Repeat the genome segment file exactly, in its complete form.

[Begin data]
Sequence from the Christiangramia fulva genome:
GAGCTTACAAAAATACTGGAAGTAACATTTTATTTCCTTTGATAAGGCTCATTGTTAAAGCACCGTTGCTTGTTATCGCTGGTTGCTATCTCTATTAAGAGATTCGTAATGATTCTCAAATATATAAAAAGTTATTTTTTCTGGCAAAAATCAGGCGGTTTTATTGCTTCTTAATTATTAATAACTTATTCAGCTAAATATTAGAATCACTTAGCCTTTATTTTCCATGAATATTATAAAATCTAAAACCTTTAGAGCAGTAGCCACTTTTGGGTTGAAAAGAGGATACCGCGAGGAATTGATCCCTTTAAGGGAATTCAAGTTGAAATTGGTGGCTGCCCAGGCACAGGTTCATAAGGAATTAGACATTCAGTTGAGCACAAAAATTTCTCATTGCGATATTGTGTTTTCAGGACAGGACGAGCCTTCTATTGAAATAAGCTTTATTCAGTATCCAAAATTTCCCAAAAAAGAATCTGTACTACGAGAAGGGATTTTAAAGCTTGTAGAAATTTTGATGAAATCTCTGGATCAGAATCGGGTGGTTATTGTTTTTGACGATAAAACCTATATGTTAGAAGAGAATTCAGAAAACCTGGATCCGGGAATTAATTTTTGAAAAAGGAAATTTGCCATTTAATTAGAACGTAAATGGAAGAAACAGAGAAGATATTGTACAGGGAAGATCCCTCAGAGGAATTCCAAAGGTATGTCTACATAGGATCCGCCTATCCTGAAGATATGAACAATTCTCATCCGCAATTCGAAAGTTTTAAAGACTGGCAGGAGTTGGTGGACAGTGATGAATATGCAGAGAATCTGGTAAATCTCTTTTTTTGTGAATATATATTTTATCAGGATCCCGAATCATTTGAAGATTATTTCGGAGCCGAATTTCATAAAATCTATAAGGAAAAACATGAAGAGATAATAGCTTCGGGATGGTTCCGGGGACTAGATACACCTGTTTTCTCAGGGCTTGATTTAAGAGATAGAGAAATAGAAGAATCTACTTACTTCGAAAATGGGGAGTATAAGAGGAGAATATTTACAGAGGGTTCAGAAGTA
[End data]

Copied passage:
Sequence from the Christiangramia fulva genome:
GAGCTTACAAAAATACTGGAAGTAACATTTTATTTCCTTTGATAAGGCTCATTGTTAAAGCACCGTTGCTTGTTATCGCTGGTTGCTATCTCTATTAAGAGATTCGTAATGATTCTCAAATATATAAAAAGTTATTTTTTCTGGCAAAAATCAGGCGGTTTTATTGCTTCTTAATTATTAATAACTTATTCAGCTAAATATTAGAATCACTTAGCCTTTATTTTCCATGAATATTATAAAATCTAAAACCTTTAGAGCAGTAGCCACTTTTGGGTTGAAAAGAGGATACCGCGAGGAATTGATCCCTTTAAGGGAATTCAAGTTGAAATTGGTGGCTGCCCAGGCACAGGTTCATAAGGAATTAGACATTCAGTTGAGCACAAAAATTTCTCATTGCGATATTGTGTTTTCAGGACAGGACGAGCCTTCTATTGAAATAAGCTTTATTCAGTATCCAAAATTTCCCAAAAAAGAATCTGTACTACGAGAAGGGATTTTAAAGCTTGTAGAAATTTTGATGAAATCTCTGGATCAGAATCGGGTGGTTATTGTTTTTGACGATAAAACCTATATGTTAGAAGAGAATTCAGAAAACCTGGATCCGGGAATTAATTTTTGAAAAAGGAAATTTGCCATTTAATTAGAACGTAAATGGAAGAAACAGAGAAGATATTGTACAGGGAAGATCCCTCAGAGGAATTCCAAAGGTATGTCTACATAGGATCCGCCTATCCTGAAGATATGAACAATTCTCATCCGCAATTCGAAAGTTTTAAAGACTGGCAGGAGTTGGTGGACAGTGATGAATATGCAGAGAATCTGGTAAATCTCTTTTTTTGTGAATATATATTTTATCAGGATCCCGAATCATTTGAAGATTATTTCGGAGCCGAATTTCATAAAATCTATAAGGAAAAACATGAAGAGATAATAGCTTCGGGATGGTTCCGGGGACTAGATACACCTGTTTTCTCAGGGCTTGATTTAAGAGATAGAGAAATAGAAGAATCTACTTACTTCGAAAATGGGGAGTATAAGAGGAGAATATTTACAGAGGGTTCAGAAGTA